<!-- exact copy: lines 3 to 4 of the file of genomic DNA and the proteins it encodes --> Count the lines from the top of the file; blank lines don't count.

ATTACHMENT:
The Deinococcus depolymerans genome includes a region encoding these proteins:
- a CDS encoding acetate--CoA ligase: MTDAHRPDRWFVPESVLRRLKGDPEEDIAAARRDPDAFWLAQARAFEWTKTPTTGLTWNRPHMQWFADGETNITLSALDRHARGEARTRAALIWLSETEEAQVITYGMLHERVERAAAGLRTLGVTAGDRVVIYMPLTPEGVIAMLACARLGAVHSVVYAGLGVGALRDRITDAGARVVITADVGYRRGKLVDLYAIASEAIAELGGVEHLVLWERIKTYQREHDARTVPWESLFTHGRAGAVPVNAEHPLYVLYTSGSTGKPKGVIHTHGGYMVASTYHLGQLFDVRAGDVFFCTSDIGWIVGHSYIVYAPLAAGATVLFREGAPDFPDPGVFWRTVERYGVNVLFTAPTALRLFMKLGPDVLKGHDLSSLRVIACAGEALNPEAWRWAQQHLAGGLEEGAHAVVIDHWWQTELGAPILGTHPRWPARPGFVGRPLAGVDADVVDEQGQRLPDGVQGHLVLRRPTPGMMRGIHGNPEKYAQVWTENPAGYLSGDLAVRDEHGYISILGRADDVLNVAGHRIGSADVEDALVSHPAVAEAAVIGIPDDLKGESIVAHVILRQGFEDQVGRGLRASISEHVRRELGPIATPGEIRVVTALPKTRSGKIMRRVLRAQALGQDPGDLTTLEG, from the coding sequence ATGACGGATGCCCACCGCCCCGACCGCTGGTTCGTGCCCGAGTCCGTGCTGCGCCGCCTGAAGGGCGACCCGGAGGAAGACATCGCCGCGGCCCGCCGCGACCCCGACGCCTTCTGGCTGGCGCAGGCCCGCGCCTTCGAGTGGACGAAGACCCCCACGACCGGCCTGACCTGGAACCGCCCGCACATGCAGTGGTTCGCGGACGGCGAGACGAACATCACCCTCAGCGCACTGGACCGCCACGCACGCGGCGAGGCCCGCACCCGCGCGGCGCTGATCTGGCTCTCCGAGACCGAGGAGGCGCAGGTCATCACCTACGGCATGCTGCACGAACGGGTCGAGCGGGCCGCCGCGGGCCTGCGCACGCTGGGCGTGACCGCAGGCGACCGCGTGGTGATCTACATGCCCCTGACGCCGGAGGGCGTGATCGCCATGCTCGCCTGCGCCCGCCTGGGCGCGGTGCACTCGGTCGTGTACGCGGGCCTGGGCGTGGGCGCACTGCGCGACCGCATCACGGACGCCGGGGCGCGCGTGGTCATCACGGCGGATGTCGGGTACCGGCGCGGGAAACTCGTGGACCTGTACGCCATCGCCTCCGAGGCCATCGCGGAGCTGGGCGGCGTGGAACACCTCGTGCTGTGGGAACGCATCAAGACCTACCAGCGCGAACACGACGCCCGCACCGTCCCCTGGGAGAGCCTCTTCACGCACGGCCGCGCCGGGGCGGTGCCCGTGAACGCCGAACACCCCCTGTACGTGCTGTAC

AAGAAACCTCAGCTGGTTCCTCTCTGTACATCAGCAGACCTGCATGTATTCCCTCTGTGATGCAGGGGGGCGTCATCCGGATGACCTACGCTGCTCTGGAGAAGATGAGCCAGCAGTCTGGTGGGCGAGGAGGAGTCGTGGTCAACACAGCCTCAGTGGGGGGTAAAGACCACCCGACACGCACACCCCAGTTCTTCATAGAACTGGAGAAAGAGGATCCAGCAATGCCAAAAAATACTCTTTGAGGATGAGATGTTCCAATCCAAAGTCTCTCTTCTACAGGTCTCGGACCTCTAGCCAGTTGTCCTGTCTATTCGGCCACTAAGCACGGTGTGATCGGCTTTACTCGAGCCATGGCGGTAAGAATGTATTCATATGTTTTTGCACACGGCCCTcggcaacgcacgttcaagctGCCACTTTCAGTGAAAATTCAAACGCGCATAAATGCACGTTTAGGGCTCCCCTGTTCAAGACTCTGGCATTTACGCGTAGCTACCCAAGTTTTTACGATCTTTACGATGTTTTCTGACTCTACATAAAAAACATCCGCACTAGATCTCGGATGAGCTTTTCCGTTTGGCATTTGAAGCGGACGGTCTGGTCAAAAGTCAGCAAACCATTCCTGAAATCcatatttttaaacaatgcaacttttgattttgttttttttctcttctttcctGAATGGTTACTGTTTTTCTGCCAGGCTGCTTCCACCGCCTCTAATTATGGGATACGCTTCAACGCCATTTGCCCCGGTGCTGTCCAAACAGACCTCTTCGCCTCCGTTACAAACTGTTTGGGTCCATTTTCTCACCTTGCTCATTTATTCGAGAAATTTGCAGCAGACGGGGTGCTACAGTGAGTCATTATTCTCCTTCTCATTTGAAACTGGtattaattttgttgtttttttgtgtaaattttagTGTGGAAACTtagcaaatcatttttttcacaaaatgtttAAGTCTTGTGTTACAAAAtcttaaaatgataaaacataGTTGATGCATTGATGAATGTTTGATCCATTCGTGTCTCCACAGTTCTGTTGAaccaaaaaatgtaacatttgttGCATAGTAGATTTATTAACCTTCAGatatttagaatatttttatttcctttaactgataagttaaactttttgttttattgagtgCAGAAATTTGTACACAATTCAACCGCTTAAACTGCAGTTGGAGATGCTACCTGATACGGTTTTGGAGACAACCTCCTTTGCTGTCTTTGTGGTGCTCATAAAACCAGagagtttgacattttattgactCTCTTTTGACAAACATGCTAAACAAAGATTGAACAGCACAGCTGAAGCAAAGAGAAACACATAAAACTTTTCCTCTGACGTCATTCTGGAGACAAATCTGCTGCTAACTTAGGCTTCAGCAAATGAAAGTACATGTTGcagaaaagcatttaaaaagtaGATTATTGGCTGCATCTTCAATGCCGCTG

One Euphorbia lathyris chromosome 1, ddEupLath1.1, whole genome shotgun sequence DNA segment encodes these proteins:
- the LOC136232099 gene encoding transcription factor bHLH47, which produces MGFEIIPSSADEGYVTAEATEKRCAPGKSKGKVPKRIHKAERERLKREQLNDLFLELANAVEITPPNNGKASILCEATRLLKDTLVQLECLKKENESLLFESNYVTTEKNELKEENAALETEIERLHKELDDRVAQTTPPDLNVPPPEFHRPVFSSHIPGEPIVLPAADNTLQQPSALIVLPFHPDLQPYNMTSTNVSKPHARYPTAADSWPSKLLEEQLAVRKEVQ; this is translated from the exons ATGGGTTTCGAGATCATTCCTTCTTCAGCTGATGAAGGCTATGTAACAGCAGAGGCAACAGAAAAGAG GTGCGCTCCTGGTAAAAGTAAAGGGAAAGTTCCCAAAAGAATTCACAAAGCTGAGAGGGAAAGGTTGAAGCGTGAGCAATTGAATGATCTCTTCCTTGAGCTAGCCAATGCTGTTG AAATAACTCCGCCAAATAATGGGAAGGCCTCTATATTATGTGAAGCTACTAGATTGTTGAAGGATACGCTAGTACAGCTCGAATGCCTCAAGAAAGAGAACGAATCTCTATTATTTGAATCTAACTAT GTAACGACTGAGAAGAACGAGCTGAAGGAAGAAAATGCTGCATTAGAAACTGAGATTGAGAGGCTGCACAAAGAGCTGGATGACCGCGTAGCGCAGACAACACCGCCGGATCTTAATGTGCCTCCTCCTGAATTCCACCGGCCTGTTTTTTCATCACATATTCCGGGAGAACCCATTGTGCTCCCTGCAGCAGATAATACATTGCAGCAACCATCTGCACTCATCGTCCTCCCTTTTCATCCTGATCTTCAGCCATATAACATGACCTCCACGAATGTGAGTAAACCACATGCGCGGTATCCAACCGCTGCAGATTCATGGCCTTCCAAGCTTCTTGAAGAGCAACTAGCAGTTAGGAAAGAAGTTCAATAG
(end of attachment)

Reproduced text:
AAGAAACCTCAGCTGGTTCCTCTCTGTACATCAGCAGACCTGCATGTATTCCCTCTGTGATGCAGGGGGGCGTCATCCGGATGACCTACGCTGCTCTGGAGAAGATGAGCCAGCAGTCTGGTGGGCGAGGAGGAGTCGTGGTCAACACAGCCTCAGTGGGGGGTAAAGACCACCCGACACGCACACCCCAGTTCTTCATAGAACTGGAGAAAGAGGATCCAGCAATGCCAAAAAATACTCTTTGAGGATGAGATGTTCCAATCCAAAGTCTCTCTTCTACAGGTCTCGGACCTCTAGCCAGTTGTCCTGTCTATTCGGCCACTAAGCACGGTGTGATCGGCTTTACTCGAGCCATGGCGGTAAGAATGTATTCATATGTTTTTGCACACGGCCCTcggcaacgcacgttcaagctGCCACTTTCAGTGAAAATTCAAACGCGCATAAATGCACGTTTAGGGCTCCCCTGTTCAAGACTCTGGCATTTACGCGTAGCTACCCAAGTTTTTACGATCTTTACGATGTTTTCTGACTCTACATAAAAAACATCCGCACTAGATCTCGGATGAGCTTTTCCGTTTGGCATTTGAAGCGGACGGTCTGGTCAAAAGTCAGCAAACCATTCCTGAAATCcatatttttaaacaatgcaacttttgattttgttttttttctcttctttcctGAATGGTTACTGTTTTTCTGCCAGGCTGCTTCCACCGCCTCTAATTATGGGATACGCTTCAACGCCATTTGCCCCGGTGCTGTCCAAACAGACCTCTTCGCCTCCGTTACAAACTGTTTGGGTCCATTTTCTCACCTTGCTCATTTATTCGAGAAATTTGCAGCAGACGGGGTGCTACAGTGAGTCATTATTCTCCTTCTCATTTGAAACTGGtattaattttgttgtttttttgtgtaaattttagTGTGGAAACTtagcaaatcatttttttcacaaaatgtttAAGTCTTGTGTTACAAAAtcttaaaatgataaaacataGTTGATGCATTGATGAATGTTTGATCCATTCGTGTCTCCACAGTTCTGTTGAaccaaaaaatgtaacatttgttGCATAGTAGATTTATTAACCTTCAGatatttagaatatttttatttcctttaactgataagttaaactttttgttttattgagtgCAGAAATTTGTACACAATTCAACCGCTTAAACTGCAGTTGGAGATGCTACCTGATACGGTTTTGGAGACAACCTCCTTTGCTGTCTTTGTGGTGCTCATAAAACCAGagagtttgacattttattgactCTCTTTTGACAAACATGCTAAACAAAGATTGAACAGCACAGCTGAAGCAAAGAGAAACACATAAAACTTTTCCTCTGACGTCATTCTGGAGACAAATCTGCTGCTAACTTAGGCTTCAGCAAATGAAAGTACATGTTGcagaaaagcatttaaaaagtaGATTATTGGCTGCATCTTCAATGCCGCTG

One Euphorbia lathyris chromosome 1, ddEupLath1.1, whole genome shotgun sequence DNA segment encodes these proteins: